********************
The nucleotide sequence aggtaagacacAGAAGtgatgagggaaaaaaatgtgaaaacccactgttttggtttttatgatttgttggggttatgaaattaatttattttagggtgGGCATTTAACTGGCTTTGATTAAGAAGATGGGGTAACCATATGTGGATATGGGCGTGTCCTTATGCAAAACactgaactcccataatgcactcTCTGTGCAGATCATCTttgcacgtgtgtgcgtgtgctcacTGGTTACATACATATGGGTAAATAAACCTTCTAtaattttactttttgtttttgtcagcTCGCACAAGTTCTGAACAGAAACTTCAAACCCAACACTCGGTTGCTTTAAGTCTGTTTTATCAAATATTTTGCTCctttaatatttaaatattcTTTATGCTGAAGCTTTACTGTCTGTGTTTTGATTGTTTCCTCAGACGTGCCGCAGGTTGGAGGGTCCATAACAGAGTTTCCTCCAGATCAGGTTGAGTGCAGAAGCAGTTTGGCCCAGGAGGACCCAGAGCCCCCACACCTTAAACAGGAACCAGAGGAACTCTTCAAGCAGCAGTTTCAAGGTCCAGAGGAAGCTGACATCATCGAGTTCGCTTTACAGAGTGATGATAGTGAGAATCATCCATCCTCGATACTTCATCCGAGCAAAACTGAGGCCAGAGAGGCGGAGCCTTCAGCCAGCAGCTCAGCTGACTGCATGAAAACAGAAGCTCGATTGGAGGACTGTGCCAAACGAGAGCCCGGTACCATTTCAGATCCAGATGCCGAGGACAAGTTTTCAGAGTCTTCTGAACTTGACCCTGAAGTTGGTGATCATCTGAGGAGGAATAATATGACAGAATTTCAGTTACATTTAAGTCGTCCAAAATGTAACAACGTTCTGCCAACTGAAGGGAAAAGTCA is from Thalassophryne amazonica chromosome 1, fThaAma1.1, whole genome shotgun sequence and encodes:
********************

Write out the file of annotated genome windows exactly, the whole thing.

The nucleotide sequence aggtaagacacAGAAGtgatgagggaaaaaaatgtgaaaacccactgttttggtttttatgatttgttggggttatgaaattaatttattttagggtgGGCATTTAACTGGCTTTGATTAAGAAGATGGGGTAACCATATGTGGATATGGGCGTGTCCTTATGCAAAACactgaactcccataatgcactcTCTGTGCAGATCATCTttgcacgtgtgtgcgtgtgctcacTGGTTACATACATATGGGTAAATAAACCTTCTAtaattttactttttgtttttgtcagcTCGCACAAGTTCTGAACAGAAACTTCAAACCCAACACTCGGTTGCTTTAAGTCTGTTTTATCAAATATTTTGCTCctttaatatttaaatattcTTTATGCTGAAGCTTTACTGTCTGTGTTTTGATTGTTTCCTCAGACGTGCCGCAGGTTGGAGGGTCCATAACAGAGTTTCCTCCAGATCAGGTTGAGTGCAGAAGCAGTTTGGCCCAGGAGGACCCAGAGCCCCCACACCTTAAACAGGAACCAGAGGAACTCTTCAAGCAGCAGTTTCAAGGTCCAGAGGAAGCTGACATCATCGAGTTCGCTTTACAGAGTGATGATAGTGAGAATCATCCATCCTCGATACTTCATCCGAGCAAAACTGAGGCCAGAGAGGCGGAGCCTTCAGCCAGCAGCTCAGCTGACTGCATGAAAACAGAAGCTCGATTGGAGGACTGTGCCAAACGAGAGCCCGGTACCATTTCAGATCCAGATGCCGAGGACAAGTTTTCAGAGTCTTCTGAACTTGACCCTGAAGTTGGTGATCATCTGAGGAGGAATAATATGACAGAATTTCAGTTACATTTAAGTCGTCCAAAATGTAACAACGTTCTGCCAACTGAAGGGAAAAGTCA is from Thalassophryne amazonica chromosome 1, fThaAma1.1, whole genome shotgun sequence and encodes: